Harry "Rabbit" Angstrom was a star high school basketball player, which was pretty much the highlight of his life. It's all been downhill from there. Now he's a little older, and his job and marriage are miserable and unfulfilling. One day on a whim he gets in his car and keeps driving. Except then he turns right back, but instead of going home shacks up with someone else for a few months, while a priest keeps trying to get him to reconcile with his pitiful wife.
I bought this book in a used bookstore in Kansas City, along with a stack of other old paperbacks. The owner commented that this one was "excellent" (the only other title that received a comment besides that was George Orwell's The Road to Wigan Pier, which is allegedly also "excellent").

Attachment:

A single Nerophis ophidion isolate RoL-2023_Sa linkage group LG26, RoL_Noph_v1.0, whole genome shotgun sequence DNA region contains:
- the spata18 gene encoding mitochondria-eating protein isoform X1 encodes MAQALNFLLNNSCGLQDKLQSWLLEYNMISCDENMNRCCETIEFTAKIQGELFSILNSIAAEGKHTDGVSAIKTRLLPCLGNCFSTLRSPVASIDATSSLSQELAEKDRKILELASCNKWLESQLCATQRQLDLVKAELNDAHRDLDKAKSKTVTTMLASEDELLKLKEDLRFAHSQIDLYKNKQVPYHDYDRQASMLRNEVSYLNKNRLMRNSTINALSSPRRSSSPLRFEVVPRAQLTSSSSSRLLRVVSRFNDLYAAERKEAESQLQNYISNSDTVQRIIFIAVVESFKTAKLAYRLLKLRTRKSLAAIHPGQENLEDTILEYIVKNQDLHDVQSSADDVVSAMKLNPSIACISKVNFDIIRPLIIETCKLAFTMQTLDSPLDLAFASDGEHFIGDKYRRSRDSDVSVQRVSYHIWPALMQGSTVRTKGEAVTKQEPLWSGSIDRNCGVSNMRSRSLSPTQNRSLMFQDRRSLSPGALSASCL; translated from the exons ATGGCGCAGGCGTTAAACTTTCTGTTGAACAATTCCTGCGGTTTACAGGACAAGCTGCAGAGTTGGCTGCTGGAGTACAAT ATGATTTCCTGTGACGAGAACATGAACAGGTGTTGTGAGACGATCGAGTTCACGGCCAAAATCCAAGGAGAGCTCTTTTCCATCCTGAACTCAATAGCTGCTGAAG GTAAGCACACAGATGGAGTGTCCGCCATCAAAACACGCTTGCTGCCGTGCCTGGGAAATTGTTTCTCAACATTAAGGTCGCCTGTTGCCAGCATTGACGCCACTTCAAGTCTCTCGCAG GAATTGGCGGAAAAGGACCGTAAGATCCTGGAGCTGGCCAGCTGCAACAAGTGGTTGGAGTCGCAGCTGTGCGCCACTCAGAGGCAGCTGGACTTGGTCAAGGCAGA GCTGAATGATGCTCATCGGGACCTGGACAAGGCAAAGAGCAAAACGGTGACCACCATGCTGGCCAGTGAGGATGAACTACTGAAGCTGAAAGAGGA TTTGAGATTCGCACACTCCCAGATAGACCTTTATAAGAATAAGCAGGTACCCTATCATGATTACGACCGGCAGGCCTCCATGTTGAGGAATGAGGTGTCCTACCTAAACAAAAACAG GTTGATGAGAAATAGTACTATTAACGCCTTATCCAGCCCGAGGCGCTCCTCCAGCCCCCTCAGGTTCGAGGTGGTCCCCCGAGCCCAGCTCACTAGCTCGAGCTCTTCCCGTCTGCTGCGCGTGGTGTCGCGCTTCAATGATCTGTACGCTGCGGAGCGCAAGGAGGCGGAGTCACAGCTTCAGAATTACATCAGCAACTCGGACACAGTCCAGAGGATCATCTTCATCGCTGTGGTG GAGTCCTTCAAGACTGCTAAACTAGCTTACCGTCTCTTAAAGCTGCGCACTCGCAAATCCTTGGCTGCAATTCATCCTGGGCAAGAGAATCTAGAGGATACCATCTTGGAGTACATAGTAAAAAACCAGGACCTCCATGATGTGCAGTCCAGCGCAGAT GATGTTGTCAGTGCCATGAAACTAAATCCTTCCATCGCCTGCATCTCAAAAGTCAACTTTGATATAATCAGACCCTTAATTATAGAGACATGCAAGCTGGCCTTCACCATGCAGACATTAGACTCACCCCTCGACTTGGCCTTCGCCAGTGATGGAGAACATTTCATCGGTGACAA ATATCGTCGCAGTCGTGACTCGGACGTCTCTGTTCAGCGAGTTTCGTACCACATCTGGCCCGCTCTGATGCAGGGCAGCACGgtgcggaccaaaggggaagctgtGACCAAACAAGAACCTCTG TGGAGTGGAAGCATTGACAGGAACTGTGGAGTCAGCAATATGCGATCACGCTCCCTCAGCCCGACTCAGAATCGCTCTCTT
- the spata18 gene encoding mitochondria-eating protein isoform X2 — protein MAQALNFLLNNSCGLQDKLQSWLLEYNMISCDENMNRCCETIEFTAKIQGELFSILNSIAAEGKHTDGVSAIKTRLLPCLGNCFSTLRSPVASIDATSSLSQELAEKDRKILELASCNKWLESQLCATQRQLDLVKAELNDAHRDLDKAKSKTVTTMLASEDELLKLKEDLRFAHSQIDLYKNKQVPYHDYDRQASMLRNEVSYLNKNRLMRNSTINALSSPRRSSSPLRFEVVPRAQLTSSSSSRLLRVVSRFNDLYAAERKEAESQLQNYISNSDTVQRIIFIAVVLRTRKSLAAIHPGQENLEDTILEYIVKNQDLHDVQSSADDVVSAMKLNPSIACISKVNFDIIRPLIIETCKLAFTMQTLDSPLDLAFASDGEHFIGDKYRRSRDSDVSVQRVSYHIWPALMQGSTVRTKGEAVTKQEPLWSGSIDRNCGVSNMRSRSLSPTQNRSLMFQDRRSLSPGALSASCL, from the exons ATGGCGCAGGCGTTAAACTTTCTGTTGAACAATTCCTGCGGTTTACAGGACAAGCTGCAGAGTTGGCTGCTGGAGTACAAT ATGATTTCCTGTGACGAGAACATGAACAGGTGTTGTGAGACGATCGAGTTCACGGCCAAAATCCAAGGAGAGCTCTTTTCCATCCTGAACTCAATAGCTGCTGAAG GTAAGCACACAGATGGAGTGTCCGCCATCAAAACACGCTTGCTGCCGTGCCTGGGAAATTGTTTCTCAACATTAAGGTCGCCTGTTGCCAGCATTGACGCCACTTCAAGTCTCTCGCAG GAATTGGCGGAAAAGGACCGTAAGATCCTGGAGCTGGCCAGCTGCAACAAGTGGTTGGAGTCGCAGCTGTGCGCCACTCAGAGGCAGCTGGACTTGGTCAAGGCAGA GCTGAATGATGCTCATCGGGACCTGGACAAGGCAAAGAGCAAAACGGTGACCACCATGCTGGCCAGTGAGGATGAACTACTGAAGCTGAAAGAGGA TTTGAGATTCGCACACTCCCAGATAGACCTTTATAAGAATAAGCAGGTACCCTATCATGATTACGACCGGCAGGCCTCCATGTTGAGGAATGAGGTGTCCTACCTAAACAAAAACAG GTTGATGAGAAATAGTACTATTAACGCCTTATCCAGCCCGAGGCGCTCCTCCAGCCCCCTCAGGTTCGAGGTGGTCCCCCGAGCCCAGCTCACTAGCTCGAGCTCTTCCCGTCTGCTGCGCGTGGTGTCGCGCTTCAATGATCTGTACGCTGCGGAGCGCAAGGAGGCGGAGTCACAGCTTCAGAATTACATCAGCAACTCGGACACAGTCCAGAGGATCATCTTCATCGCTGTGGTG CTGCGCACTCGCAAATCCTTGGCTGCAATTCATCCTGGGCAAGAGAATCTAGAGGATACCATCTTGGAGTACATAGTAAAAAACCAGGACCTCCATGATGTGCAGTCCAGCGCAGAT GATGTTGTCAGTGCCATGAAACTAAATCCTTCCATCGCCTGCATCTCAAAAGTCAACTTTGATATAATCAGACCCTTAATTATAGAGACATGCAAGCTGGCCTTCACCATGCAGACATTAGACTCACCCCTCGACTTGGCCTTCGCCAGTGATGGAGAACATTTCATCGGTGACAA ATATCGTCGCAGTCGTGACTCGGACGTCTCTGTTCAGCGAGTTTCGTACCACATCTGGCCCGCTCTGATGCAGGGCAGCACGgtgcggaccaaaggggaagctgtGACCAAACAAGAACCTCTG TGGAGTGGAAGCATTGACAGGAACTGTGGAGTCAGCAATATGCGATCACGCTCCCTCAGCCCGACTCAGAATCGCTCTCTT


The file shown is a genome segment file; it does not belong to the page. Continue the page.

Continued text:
Other than one short story, I'd never read John Updike before, and I had a really hard time getting through this book. I couldn't stand any of the characters, except for maybe Ruth, the former prostitute. (Which I suppose doesn't necessarily make for a bad book, but that wasn't my experience this time.) Rabbit's wife is completely helpless. I pictured her as some kind of a pathetic blob of a human being, and quite frankly, I wish Rabbit had kept running that very first day and hadn't turned back. Although at the same time I didn't particularly like Rabbit either.
I have to assume Updike's work developed over time considering his literary reputation but this book did not make me want to read anything else of his.
By the way, I had no idea this had been made into a movie. Starring James Caan, no less!